Google to unveil its own near-field mobile payment system
Google has announced it will unveil its own mobile payment system that will allow people to use their cell phones in lieu of a wallet. Google is launching its own near-field communication technology, which uses a chip mounted in a phone that is read by a sensor and linked to a bank account. Google is the latest company to join in attempting to phase out the ancient technology of the wallet.
Sprint debuting new payment system on Nexus S smartphone
The latest trend in smartphone technology is mobile payment processing. There is already a joint venture between AT&T, T-Mobile and Verizon in developing and installing ISIS, a proprietary type of near-field communications technology, on smartphones in the next few years. Near-field communication, or NFC, technology works by planting a readable chip in a phone that contains the user’s credit card or bank account information. If a merchant has an NFC reader at the point of purchase, customers need only to tap the phone near the reader to initiate the transaction and have their checking or credit account charged accordingly. Sprint, according to Bloomberg, is unveiling its own NFC system developed in part with Google, and will be available on Sprint phones starting with the Nexus S Android smartphone.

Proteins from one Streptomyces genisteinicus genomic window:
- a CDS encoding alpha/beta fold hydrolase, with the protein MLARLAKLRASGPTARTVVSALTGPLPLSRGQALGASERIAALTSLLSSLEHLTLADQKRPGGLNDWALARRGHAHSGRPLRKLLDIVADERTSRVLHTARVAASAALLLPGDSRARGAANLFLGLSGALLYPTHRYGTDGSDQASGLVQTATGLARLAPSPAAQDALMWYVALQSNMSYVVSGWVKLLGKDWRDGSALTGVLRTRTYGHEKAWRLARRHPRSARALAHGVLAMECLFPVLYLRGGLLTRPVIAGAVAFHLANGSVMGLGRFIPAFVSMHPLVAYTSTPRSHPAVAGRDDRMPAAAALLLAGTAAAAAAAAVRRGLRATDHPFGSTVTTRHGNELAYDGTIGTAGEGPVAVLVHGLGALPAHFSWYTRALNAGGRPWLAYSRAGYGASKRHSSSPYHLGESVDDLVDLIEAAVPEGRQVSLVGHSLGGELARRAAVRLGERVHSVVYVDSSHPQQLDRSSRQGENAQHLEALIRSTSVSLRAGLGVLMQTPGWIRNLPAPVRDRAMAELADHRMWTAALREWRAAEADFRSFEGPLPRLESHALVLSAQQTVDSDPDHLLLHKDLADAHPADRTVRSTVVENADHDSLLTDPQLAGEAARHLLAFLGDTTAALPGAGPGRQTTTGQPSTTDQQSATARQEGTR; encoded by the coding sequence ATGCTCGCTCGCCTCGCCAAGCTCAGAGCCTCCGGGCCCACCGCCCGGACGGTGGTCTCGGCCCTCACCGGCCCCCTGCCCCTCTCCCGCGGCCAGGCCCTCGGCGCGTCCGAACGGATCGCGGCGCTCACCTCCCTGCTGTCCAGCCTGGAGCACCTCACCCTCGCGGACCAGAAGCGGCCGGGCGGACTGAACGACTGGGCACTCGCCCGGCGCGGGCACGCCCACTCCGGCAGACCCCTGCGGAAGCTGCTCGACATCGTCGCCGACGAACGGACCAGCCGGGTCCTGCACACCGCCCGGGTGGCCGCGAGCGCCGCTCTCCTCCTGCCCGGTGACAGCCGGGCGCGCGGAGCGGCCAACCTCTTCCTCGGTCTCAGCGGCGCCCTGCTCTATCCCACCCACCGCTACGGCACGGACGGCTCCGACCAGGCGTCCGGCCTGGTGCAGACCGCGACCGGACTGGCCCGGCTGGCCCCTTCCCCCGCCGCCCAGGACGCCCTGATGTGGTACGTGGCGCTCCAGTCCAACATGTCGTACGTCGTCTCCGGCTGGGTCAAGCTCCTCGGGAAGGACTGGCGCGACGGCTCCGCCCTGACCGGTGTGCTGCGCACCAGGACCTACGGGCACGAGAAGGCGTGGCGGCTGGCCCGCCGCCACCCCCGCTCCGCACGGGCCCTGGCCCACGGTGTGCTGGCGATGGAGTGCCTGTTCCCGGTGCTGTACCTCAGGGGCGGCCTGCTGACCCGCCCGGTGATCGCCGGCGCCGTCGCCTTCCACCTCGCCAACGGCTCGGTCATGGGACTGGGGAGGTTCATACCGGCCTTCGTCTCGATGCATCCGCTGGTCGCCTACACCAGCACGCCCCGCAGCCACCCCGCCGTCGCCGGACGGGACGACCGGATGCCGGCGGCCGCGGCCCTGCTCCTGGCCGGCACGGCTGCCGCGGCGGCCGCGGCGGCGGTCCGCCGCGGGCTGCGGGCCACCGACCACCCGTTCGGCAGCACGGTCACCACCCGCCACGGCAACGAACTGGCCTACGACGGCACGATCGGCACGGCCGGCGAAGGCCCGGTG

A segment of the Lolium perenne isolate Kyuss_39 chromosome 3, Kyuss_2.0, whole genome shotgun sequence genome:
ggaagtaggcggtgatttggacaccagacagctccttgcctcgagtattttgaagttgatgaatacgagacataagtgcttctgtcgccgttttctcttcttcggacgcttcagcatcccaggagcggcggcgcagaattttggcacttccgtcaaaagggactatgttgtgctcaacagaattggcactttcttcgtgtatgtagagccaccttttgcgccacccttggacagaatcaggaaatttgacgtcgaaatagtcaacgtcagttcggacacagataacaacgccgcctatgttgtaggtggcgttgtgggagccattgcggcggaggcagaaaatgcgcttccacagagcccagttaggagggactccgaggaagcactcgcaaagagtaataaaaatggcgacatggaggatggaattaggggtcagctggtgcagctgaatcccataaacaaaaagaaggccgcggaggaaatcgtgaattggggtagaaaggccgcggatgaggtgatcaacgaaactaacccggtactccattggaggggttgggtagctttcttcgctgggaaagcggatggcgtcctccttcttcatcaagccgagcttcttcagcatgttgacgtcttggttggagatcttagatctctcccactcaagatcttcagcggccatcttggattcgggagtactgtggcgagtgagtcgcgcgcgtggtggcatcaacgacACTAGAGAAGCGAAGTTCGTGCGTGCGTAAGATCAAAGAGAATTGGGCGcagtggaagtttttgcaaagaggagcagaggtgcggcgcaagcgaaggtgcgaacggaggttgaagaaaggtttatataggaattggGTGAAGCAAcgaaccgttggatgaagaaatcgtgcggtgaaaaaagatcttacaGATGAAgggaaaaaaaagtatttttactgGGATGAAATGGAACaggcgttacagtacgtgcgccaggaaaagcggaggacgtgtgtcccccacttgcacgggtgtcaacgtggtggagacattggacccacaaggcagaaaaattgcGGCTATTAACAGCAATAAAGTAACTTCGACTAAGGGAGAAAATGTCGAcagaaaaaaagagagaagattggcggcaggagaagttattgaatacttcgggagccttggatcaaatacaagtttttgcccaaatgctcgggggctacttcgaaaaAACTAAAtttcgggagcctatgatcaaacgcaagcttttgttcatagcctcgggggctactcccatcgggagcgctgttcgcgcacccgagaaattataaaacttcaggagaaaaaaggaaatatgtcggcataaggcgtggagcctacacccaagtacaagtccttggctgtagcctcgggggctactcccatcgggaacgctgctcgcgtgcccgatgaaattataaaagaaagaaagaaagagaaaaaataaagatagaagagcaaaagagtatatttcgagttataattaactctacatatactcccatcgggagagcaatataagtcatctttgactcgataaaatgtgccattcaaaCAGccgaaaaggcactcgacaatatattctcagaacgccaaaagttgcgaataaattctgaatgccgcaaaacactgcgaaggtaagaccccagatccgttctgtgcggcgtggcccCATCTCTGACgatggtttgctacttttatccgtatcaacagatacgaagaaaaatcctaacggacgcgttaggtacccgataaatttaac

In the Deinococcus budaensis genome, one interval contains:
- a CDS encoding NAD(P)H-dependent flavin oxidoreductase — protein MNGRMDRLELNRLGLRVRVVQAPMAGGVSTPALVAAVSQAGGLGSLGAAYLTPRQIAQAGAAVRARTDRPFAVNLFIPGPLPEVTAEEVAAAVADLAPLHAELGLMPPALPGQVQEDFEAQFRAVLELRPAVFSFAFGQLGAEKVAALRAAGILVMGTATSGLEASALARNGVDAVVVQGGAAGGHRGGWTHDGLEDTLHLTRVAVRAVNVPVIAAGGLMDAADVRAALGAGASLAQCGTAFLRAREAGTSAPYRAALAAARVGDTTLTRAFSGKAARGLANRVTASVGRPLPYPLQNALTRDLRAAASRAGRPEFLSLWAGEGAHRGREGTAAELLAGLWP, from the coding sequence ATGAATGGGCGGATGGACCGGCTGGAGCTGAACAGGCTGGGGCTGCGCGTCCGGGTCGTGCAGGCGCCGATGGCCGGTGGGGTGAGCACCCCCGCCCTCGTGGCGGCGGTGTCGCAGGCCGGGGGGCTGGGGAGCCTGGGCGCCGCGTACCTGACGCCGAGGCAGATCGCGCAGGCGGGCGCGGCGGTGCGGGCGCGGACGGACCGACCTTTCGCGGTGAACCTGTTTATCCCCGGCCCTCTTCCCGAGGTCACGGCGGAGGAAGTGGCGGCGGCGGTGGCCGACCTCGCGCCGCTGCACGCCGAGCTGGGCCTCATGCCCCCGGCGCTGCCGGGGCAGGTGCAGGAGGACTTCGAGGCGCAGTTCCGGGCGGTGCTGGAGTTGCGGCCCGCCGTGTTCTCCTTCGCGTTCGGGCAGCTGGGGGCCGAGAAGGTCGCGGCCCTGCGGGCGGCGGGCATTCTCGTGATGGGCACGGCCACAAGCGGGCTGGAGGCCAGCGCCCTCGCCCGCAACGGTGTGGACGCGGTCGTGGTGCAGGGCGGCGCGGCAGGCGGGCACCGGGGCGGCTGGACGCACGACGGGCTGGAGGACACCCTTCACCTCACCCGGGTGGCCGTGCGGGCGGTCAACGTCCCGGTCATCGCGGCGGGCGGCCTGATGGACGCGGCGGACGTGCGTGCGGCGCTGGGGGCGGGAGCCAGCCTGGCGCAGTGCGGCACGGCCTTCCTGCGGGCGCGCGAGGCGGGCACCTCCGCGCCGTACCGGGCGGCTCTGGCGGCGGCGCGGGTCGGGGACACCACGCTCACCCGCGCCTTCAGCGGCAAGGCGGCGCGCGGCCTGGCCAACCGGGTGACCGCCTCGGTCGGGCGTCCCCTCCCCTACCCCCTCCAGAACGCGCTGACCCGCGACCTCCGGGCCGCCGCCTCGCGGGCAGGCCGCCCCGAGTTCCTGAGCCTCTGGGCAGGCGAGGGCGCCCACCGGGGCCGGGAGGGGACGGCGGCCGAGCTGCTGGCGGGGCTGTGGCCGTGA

Same product, but from Google
The Google mobile payment system will first be available on the Nexus S, an Android smartphone. The Google payment system should start to become available on a growing number of phones with the Google-based Android platform. Google plans to debut its NFC technology in New York, Los Angeles, Chicago, San Francisco and Washington D.C. to start with. The Google NFC technology uses hardware and software from VeriFone Systems and ViVOtech to run the feature. Mobile-phone based commerce was estimated at $370 million worldwide last year. Apple is currently working on its own NFC system. ISIS, according to Forbes, hopes to partner with Google, Apple and all banks and credit card companies in the United States, including other NFC system producing firms, in order to ensure uniformity of technology nationwide. NFC technology is rarely used in the United States for transaction purposes, but the technology is a decade old.
Other mobile payment systems on the horizon
There is more than one type of “mobile wallet.” Square, for instance, turns a smartphone into a credit card machine. A user needs only download and install the Square app and plug the credit card reader into the headphone jack. The user then can simply swipe a credit card to receive a payment. Square debuted in 2009 and originally only received and did not spend payments. The new version of the Square app includes a way to pay for goods in participating stores using a mobile phone, according to CNN, by selecting the store in the app when a person goes to pay the clerk. The store clerk simply checks the store’s database for Square-using customers and bills the customers credit card. No chip reading is required.